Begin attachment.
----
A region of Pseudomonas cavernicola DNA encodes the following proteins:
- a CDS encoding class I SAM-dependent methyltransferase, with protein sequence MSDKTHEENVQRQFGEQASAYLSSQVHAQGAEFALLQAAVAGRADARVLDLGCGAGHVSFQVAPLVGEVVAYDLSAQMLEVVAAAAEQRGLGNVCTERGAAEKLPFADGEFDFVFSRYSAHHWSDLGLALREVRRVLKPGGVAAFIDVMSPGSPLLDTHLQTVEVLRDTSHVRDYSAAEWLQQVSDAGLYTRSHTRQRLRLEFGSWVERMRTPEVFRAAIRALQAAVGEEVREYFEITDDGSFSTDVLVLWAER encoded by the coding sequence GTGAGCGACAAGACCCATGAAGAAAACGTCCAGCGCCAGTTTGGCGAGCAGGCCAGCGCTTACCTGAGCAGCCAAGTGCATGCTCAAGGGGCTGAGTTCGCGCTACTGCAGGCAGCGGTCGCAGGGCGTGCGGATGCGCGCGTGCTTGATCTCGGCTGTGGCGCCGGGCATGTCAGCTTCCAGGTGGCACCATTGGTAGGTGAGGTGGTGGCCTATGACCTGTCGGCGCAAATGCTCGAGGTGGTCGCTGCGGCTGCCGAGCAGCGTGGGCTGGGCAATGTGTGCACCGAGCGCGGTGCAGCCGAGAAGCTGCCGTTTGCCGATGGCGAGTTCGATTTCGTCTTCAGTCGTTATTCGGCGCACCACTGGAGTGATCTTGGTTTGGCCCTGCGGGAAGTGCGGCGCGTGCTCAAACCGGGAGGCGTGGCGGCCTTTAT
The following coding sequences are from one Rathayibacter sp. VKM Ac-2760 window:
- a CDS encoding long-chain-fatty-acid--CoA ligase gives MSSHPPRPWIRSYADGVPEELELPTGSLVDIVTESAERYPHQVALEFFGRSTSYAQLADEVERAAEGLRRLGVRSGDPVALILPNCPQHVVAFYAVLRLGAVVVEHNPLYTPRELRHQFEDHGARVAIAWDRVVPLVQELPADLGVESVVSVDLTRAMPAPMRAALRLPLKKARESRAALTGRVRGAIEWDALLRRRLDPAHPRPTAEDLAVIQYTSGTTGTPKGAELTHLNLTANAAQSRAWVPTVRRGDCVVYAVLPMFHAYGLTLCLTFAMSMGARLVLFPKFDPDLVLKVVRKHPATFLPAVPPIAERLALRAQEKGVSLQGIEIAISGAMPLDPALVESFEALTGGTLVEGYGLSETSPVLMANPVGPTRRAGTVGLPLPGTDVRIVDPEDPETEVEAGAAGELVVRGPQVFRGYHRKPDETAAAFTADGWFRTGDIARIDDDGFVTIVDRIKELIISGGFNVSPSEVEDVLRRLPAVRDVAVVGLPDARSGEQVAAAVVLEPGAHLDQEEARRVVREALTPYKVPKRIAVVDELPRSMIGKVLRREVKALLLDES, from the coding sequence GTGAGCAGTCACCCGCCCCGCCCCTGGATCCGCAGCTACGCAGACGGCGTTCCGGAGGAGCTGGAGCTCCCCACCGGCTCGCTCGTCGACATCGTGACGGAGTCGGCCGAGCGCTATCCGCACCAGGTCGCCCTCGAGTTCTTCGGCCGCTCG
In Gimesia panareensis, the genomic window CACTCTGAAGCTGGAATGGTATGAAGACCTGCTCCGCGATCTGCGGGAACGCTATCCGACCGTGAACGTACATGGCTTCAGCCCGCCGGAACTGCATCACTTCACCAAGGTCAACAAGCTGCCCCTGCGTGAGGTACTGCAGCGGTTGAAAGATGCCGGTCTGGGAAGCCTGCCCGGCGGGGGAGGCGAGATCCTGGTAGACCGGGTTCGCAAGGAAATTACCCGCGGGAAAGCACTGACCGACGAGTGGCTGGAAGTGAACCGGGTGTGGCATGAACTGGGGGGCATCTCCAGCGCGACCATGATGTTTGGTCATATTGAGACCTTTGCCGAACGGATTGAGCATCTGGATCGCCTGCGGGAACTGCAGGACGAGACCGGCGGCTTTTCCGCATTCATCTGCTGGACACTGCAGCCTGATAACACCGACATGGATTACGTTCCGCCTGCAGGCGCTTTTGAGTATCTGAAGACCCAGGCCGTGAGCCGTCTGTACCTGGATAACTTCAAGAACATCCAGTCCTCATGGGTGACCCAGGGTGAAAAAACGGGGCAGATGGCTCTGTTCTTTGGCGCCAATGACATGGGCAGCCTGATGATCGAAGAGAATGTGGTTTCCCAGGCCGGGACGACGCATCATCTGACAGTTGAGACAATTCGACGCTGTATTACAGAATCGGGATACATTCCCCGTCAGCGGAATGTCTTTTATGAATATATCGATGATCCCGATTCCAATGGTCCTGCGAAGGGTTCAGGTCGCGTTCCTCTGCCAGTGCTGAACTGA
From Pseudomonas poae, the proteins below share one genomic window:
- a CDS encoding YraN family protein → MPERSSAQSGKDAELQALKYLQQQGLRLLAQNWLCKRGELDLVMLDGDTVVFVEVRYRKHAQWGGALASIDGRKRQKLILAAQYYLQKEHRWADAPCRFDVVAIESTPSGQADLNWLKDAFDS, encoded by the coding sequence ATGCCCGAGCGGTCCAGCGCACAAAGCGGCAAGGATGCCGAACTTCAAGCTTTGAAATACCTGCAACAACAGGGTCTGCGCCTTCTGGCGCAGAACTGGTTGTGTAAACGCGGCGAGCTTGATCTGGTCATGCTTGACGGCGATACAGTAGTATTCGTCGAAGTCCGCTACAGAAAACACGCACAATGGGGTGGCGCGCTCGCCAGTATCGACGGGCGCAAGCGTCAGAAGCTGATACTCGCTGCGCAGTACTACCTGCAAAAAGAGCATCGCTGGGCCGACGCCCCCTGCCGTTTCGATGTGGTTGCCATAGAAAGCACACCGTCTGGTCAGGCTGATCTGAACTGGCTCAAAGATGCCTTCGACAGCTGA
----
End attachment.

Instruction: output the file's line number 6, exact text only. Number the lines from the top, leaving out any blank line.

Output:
From Pseudomonas poae, the proteins below share one genomic window: